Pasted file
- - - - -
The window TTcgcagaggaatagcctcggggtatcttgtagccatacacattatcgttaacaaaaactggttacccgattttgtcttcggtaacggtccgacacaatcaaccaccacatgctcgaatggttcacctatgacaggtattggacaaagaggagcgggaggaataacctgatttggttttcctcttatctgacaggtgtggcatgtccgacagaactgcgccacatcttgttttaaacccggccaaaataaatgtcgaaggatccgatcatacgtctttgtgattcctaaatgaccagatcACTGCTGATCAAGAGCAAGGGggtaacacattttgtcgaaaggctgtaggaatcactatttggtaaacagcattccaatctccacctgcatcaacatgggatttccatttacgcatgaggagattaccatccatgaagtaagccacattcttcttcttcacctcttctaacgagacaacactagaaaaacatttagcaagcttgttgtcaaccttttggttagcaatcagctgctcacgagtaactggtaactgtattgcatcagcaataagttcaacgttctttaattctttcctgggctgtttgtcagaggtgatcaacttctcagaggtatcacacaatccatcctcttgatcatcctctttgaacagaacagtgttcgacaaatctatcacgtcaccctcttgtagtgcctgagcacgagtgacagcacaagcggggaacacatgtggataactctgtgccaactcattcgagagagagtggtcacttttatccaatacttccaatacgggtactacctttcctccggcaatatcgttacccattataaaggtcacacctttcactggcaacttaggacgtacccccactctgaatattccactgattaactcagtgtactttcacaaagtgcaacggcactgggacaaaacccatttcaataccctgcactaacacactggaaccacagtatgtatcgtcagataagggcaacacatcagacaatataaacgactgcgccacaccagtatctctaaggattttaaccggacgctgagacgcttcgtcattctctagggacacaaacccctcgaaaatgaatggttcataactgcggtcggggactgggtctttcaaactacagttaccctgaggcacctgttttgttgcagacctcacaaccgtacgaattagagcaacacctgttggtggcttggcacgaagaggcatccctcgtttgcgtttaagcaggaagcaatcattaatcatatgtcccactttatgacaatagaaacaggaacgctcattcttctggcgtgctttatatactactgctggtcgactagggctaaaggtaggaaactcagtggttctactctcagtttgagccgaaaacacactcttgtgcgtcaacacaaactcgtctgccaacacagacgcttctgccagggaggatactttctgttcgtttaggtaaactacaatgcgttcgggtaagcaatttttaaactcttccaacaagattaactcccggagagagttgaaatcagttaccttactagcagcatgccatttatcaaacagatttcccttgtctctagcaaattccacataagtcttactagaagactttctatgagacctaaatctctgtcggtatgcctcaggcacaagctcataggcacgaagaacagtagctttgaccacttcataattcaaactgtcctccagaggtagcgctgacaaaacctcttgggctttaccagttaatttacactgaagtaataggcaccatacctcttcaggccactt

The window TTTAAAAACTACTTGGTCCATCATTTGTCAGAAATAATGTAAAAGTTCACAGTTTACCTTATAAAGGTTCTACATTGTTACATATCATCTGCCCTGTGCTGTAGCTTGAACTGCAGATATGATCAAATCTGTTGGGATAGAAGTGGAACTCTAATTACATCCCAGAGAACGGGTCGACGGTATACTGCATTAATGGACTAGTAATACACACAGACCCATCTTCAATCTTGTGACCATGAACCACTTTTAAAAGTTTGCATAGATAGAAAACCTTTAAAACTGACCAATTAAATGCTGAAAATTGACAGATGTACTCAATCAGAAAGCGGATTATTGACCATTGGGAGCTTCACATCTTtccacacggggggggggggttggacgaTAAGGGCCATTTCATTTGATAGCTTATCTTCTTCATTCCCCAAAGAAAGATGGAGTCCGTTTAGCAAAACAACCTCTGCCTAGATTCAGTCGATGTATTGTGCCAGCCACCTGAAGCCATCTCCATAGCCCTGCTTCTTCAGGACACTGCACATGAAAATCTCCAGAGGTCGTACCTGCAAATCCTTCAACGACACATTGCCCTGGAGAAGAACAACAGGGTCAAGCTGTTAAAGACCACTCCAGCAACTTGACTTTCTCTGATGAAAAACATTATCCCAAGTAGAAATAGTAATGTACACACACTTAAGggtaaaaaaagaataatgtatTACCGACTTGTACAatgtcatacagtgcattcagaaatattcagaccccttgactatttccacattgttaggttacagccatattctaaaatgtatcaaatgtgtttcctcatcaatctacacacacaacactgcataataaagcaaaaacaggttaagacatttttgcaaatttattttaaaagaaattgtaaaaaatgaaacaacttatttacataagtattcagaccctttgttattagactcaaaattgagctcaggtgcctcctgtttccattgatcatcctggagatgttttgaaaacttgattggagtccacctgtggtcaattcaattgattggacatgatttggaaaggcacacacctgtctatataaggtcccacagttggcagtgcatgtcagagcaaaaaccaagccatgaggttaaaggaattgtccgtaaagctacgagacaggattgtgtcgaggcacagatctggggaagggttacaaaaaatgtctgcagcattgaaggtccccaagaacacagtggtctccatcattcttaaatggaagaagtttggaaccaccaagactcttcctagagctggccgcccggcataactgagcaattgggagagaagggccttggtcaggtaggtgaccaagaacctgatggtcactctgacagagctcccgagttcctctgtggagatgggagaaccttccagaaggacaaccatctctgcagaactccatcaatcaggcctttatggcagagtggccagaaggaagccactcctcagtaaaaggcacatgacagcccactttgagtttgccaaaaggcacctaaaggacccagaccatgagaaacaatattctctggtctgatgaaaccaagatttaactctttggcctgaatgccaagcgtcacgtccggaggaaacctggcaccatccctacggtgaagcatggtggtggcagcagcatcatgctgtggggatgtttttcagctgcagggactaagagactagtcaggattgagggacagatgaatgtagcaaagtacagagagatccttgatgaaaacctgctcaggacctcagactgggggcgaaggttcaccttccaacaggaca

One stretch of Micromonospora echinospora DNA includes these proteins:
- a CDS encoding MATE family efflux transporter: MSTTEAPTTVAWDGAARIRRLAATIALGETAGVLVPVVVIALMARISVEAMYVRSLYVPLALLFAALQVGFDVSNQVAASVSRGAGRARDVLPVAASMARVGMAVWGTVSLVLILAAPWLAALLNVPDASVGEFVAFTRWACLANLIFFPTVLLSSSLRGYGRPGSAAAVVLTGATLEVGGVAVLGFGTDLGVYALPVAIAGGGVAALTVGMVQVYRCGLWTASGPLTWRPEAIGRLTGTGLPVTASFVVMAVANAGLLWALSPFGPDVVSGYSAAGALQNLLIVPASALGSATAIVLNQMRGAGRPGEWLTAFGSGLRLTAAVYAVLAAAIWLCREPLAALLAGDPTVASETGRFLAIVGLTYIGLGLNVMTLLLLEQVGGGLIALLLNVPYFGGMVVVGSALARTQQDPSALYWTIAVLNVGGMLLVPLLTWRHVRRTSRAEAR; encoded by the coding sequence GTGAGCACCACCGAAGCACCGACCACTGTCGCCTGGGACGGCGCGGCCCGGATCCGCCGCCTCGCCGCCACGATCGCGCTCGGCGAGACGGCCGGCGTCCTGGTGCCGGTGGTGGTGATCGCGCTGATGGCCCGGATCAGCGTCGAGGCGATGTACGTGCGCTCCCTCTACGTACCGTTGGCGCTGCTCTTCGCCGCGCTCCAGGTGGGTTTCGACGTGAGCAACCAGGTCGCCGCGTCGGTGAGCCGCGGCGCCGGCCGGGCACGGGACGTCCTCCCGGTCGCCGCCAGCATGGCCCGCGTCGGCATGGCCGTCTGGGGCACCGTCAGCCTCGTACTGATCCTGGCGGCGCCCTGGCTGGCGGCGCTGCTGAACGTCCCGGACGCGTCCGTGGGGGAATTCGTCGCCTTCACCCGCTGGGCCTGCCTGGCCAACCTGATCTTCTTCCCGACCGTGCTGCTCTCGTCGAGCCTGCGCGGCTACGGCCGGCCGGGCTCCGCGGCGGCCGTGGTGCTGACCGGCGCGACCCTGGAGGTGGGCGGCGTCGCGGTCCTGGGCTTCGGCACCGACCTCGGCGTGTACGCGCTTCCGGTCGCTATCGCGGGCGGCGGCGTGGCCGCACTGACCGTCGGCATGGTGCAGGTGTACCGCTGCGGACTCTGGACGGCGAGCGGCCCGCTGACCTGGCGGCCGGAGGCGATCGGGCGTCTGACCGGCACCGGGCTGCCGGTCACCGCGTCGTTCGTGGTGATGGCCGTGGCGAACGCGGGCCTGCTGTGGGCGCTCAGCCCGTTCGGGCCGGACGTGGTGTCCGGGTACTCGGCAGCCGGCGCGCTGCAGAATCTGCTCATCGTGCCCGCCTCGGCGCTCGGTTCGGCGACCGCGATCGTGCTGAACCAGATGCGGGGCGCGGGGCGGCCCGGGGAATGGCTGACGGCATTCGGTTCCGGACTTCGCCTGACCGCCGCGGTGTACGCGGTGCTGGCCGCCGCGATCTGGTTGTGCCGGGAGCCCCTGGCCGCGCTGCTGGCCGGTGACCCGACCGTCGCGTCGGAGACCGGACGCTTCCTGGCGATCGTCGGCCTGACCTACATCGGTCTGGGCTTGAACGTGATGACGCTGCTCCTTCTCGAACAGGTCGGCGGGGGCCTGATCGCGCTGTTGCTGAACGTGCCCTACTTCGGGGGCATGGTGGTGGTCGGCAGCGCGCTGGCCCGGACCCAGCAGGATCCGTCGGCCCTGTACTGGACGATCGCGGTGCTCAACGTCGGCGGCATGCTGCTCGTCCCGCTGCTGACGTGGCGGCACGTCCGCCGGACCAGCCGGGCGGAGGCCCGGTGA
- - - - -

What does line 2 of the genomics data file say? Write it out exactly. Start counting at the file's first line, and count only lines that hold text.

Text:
The window TTTAAAAACTACTTGGTCCATCATTTGTCAGAAATAATGTAAAAGTTCACAGTTTACCTTATAAAGGTTCTACATTGTTACATATCATCTGCCCTGTGCTGTAGCTTGAACTGCAGATATGATCAAATCTGTTGGGATAGAAGTGGAACTCTAATTACATCCCAGAGAACGGGTCGACGGTATACTGCATTAATGGACTAGTAATACACACAGACCCATCTTCAATCTTGTGACCATGAACCACTTTTAAAAGTTTGCATAGATAGAAAACCTTTAAAACTGACCAATTAAATGCTGAAAATTGACAGATGTACTCAATCAGAAAGCGGATTATTGACCATTGGGAGCTTCACATCTTtccacacggggggggggggttggacgaTAAGGGCCATTTCATTTGATAGCTTATCTTCTTCATTCCCCAAAGAAAGATGGAGTCCGTTTAGCAAAACAACCTCTGCCTAGATTCAGTCGATGTATTGTGCCAGCCACCTGAAGCCATCTCCATAGCCCTGCTTCTTCAGGACACTGCACATGAAAATCTCCAGAGGTCGTACCTGCAAATCCTTCAACGACACATTGCCCTGGAGAAGAACAACAGGGTCAAGCTGTTAAAGACCACTCCAGCAACTTGACTTTCTCTGATGAAAAACATTATCCCAAGTAGAAATAGTAATGTACACACACTTAAGggtaaaaaaagaataatgtatTACCGACTTGTACAatgtcatacagtgcattcagaaatattcagaccccttgactatttccacattgttaggttacagccatattctaaaatgtatcaaatgtgtttcctcatcaatctacacacacaacactgcataataaagcaaaaacaggttaagacatttttgcaaatttattttaaaagaaattgtaaaaaatgaaacaacttatttacataagtattcagaccctttgttattagactcaaaattgagctcaggtgcctcctgtttccattgatcatcctggagatgttttgaaaacttgattggagtccacctgtggtcaattcaattgattggacatgatttggaaaggcacacacctgtctatataaggtcccacagttggcagtgcatgtcagagcaaaaaccaagccatgaggttaaaggaattgtccgtaaagctacgagacaggattgtgtcgaggcacagatctggggaagggttacaaaaaatgtctgcagcattgaaggtccccaagaacacagtggtctccatcattcttaaatggaagaagtttggaaccaccaagactcttcctagagctggccgcccggcataactgagcaattgggagagaagggccttggtcaggtaggtgaccaagaacctgatggtcactctgacagagctcccgagttcctctgtggagatgggagaaccttccagaaggacaaccatctctgcagaactccatcaatcaggcctttatggcagagtggccagaaggaagccactcctcagtaaaaggcacatgacagcccactttgagtttgccaaaaggcacctaaaggacccagaccatgagaaacaatattctctggtctgatgaaaccaagatttaactctttggcctgaatgccaagcgtcacgtccggaggaaacctggcaccatccctacggtgaagcatggtggtggcagcagcatcatgctgtggggatgtttttcagctgcagggactaagagactagtcaggattgagggacagatgaatgtagcaaagtacagagagatccttgatgaaaacctgctcaggacctcagactgggggcgaaggttcaccttccaacaggaca